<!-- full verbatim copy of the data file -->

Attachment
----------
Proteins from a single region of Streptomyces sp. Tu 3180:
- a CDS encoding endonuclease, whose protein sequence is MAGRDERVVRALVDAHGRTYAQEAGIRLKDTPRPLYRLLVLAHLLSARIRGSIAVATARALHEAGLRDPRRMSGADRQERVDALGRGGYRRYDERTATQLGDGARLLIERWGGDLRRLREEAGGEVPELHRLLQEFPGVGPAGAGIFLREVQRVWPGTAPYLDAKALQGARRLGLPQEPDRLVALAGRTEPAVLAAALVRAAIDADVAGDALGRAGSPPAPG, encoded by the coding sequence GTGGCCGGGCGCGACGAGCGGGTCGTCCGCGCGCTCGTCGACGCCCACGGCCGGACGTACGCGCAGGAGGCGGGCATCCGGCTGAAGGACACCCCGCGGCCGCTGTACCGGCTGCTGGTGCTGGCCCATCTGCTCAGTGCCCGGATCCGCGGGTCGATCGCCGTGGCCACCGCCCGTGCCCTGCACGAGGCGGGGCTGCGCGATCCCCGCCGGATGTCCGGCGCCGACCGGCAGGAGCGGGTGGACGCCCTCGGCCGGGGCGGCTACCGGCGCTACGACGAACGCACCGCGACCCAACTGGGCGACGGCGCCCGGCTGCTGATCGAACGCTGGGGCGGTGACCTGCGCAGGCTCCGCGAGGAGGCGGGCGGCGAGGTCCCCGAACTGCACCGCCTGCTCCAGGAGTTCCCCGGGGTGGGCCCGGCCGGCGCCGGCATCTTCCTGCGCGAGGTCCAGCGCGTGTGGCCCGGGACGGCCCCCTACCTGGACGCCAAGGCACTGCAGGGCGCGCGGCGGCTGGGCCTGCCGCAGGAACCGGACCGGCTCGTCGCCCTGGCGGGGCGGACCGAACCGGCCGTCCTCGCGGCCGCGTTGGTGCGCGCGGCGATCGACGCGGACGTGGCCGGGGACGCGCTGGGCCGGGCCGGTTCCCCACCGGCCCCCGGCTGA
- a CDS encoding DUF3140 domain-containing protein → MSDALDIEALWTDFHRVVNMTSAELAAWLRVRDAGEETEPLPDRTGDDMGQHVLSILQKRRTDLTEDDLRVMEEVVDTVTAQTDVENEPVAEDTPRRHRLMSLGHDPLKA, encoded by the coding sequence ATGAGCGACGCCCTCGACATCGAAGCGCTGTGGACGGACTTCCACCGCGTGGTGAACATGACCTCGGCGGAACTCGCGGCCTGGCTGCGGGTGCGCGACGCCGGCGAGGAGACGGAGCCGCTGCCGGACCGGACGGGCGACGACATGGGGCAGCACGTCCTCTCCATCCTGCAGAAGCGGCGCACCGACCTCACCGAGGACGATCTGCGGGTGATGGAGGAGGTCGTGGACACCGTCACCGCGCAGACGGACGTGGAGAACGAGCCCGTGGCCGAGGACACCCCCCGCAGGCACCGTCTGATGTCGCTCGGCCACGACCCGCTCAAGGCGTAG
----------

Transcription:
Proteins from a single region of Streptomyces sp. Tu 3180:
- a CDS encoding endonuclease, whose protein sequence is MAGRDERVVRALVDAHGRTYAQEAGIRLKDTPRPLYRLLVLAHLLSARIRGSIAVATARALHEAGLRDPRRMSGADRQERVDALGRGGYRRYDERTATQLGDGARLLIERWGGDLRRLREEAGGEVPELHRLLQEFPGVGPAGAGIFLREVQRVWPGTAPYLDAKALQGARRLGLPQEPDRLVALAGRTEPAVLAAALVRAAIDADVAGDALGRAGSPPAPG, encoded by the coding sequence GTGGCCGGGCGCGACGAGCGGGTCGTCCGCGCGCTCGTCGACGCCCACGGCCGGACGTACGCGCAGGAGGCGGGCATCCGGCTGAAGGACACCCCGCGGCCGCTGTACCGGCTGCTGGTGCTGGCCCATCTGCTCAGTGCCCGGATCCGCGGGTCGATCGCCGTGGCCACCGCCCGTGCCCTGCACGAGGCGGGGCTGCGCGATCCCCGCCGGATGTCCGGCGCCGACCGGCAGGAGCGGGTGGACGCCCTCGGCCGGGGCGGCTACCGGCGCTACGACGAACGCACCGCGACCCAACTGGGCGACGGCGCCCGGCTGCTGATCGAACGCTGGGGCGGTGACCTGCGCAGGCTCCGCGAGGAGGCGGGCGGCGAGGTCCCCGAACTGCACCGCCTGCTCCAGGAGTTCCCCGGGGTGGGCCCGGCCGGCGCCGGCATCTTCCTGCGCGAGGTCCAGCGCGTGTGGCCCGGGACGGCCCCCTACCTGGACGCCAAGGCACTGCAGGGCGCGCGGCGGCTGGGCCTGCCGCAGGAACCGGACCGGCTCGTCGCCCTGGCGGGGCGGACCGAACCGGCCGTCCTCGCGGCCGCGTTGGTGCGCGCGGCGATCGACGCGGACGTGGCCGGGGACGCGCTGGGCCGGGCCGGTTCCCCACCGGCCCCCGGCTGA
- a CDS encoding DUF3140 domain-containing protein → MSDALDIEALWTDFHRVVNMTSAELAAWLRVRDAGEETEPLPDRTGDDMGQHVLSILQKRRTDLTEDDLRVMEEVVDTVTAQTDVENEPVAEDTPRRHRLMSLGHDPLKA, encoded by the coding sequence ATGAGCGACGCCCTCGACATCGAAGCGCTGTGGACGGACTTCCACCGCGTGGTGAACATGACCTCGGCGGAACTCGCGGCCTGGCTGCGGGTGCGCGACGCCGGCGAGGAGACGGAGCCGCTGCCGGACCGGACGGGCGACGACATGGGGCAGCACGTCCTCTCCATCCTGCAGAAGCGGCGCACCGACCTCACCGAGGACGATCTGCGGGTGATGGAGGAGGTCGTGGACACCGTCACCGCGCAGACGGACGTGGAGAACGAGCCCGTGGCCGAGGACACCCCCCGCAGGCACCGTCTGATGTCGCTCGGCCACGACCCGCTCAAGGCGTAG